Severe Weather Awareness Week: Lightning
Thursday's topic for Severe Weather Awareness Week is lightning.
Lightning can be one of the most spectacular weather phenomena around, but it is extremely powerful and can be deadly.
On average, 49 people are killed every year from lightning and hundreds more are injured. Many people don't take lightning as seriously because the odds of being struck by lightning are so slim, but it happens every year.
The phrase we like to use to protect ourselves from lightning is, "When Thunder Roars, Go Indoors!" This is a good way to keep you and your family safe because if you can hear thunder, that means you are close enough to be struck by lightning! A lightning bolt can actually strike 10 to 15 miles away from it's parent thunderstorm. So in theory, it may not even be raining wherever you are, but if you can hear the thunder you're close enough to get struck by lightning and need to move indoors.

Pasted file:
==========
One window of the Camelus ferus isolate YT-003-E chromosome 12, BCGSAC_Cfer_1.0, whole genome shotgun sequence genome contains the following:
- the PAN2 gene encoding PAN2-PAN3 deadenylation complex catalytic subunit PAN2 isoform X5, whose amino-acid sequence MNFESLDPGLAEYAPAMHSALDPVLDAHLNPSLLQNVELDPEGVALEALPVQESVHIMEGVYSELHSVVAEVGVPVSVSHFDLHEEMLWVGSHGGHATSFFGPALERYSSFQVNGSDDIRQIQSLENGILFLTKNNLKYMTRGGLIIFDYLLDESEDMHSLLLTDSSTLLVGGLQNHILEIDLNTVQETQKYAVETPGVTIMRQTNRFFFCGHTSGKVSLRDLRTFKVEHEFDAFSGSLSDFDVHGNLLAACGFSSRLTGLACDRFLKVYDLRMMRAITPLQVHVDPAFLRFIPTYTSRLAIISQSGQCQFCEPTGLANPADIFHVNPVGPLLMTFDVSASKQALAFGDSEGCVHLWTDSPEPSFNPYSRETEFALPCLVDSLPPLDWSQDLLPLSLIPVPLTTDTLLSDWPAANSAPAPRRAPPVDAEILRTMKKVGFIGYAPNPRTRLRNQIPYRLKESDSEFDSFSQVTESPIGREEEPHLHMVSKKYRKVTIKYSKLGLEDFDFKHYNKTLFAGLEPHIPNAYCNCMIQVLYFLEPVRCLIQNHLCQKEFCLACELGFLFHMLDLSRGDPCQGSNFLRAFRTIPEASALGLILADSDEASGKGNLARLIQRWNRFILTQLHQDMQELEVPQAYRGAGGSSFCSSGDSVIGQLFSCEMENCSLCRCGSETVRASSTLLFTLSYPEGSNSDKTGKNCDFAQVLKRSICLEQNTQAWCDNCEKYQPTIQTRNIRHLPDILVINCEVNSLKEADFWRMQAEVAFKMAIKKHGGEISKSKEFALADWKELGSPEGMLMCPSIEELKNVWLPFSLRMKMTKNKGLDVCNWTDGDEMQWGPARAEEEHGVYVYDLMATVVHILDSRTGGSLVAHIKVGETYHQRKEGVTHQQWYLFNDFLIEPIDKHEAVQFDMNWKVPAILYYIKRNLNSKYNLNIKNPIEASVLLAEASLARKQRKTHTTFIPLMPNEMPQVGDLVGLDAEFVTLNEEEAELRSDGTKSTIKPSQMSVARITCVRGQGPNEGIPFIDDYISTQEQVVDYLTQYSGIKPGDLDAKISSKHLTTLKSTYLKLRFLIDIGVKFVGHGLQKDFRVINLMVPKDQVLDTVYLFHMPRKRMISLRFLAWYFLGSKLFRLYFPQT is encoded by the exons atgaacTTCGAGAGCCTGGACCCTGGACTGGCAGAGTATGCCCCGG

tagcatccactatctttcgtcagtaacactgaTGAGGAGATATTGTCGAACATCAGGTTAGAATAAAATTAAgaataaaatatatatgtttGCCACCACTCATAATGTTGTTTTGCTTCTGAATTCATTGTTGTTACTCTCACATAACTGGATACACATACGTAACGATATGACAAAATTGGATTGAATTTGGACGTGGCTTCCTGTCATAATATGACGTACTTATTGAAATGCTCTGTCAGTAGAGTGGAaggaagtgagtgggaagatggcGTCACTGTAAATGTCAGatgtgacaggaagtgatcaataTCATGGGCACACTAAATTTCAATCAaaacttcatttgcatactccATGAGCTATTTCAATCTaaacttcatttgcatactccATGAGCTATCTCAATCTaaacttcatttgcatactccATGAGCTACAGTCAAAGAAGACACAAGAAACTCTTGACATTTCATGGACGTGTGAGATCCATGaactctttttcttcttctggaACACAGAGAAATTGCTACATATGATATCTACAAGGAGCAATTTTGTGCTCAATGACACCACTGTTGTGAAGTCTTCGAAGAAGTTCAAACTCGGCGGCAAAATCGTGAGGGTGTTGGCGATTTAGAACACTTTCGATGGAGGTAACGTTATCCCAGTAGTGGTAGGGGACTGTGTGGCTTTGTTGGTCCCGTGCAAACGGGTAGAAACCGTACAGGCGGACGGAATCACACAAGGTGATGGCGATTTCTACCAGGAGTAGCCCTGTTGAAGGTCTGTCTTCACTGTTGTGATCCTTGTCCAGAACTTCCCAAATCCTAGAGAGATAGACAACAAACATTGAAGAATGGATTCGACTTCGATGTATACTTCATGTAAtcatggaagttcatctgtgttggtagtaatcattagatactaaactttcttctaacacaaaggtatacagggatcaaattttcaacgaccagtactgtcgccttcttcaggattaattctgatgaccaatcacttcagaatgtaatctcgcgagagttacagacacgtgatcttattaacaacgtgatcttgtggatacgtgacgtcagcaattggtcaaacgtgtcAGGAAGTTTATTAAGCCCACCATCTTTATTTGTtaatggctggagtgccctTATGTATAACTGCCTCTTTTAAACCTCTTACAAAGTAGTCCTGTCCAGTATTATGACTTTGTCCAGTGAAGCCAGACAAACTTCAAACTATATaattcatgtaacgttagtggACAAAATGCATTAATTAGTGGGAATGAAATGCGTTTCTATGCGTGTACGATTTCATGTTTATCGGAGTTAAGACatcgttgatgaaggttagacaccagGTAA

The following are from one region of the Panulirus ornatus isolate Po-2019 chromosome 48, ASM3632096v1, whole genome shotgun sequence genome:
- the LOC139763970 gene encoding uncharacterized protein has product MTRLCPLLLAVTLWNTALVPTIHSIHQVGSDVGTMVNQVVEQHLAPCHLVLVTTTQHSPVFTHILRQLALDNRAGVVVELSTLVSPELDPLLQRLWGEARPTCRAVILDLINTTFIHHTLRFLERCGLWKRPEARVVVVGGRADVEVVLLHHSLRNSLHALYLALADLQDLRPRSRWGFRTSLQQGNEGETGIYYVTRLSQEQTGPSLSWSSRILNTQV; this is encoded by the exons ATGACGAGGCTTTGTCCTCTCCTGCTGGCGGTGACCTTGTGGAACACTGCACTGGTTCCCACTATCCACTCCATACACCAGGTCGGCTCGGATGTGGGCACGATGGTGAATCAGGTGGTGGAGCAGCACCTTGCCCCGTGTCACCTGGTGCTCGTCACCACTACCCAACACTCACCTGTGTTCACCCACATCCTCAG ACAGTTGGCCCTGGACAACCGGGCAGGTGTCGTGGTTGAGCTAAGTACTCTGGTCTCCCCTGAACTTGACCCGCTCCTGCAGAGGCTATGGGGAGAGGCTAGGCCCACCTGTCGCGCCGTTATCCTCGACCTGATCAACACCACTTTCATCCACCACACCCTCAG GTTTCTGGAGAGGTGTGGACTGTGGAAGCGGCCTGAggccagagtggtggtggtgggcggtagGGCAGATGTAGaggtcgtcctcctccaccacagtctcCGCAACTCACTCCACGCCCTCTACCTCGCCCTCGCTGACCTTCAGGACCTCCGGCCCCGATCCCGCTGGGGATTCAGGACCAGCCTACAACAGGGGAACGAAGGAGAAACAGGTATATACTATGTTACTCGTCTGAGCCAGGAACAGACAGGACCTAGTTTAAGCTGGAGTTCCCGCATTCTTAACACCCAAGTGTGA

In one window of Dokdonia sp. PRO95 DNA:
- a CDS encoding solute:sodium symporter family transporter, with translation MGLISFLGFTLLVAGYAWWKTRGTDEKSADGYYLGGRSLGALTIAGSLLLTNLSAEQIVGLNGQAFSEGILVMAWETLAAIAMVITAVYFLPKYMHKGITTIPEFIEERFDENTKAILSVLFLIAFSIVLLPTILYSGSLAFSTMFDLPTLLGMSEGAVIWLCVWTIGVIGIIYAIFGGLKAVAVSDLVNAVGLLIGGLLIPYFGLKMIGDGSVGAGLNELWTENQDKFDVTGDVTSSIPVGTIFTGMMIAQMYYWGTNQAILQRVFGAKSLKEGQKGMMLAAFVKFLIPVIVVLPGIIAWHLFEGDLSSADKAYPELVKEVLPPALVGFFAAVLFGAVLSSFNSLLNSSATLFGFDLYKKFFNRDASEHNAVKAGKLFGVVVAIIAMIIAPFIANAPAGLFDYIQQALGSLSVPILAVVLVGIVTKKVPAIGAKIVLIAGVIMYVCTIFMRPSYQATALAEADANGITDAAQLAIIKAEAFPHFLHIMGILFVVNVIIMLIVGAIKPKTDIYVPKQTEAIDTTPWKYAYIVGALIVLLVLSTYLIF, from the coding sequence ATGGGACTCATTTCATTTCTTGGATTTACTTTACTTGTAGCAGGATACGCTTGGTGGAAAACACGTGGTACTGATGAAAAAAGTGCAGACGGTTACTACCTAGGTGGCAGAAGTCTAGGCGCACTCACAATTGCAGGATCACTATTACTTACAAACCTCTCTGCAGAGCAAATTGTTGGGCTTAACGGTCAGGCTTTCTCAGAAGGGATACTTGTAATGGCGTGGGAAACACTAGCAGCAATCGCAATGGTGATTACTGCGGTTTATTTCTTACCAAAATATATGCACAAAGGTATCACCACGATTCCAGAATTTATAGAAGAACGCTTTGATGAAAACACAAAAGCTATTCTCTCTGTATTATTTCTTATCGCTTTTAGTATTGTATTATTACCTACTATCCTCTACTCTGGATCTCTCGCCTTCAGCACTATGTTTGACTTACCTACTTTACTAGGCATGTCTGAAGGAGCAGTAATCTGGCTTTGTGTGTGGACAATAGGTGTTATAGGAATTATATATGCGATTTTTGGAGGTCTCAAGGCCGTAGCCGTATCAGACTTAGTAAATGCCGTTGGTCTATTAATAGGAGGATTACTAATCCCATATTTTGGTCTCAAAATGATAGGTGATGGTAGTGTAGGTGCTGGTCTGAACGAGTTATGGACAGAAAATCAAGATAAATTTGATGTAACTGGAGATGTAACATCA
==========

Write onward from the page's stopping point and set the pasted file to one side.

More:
Even if you're inside, it's not a 100% guarantee that you are safe. Lightning can still enter a building through a direct strike, through wires or pipes, or even through the ground. You should wait at least 30 minutes inside before going back out if you hear thunder or see lightning.
We also hear often that "lightning can't strike the same place twice", but that phrase is not true. In fact, lightning strikes the same place multiple times and does so quite often. Lightning is always searching for the tallest object it can find, so naturally tall buildings and skyscrapers are oftentimes strike multiple times by lightning bolts. It is because lightning is always searching for the tallest object it can find that you don't want to take shelter from a thunderstorm under a tree - in case that tree is struck by lightning!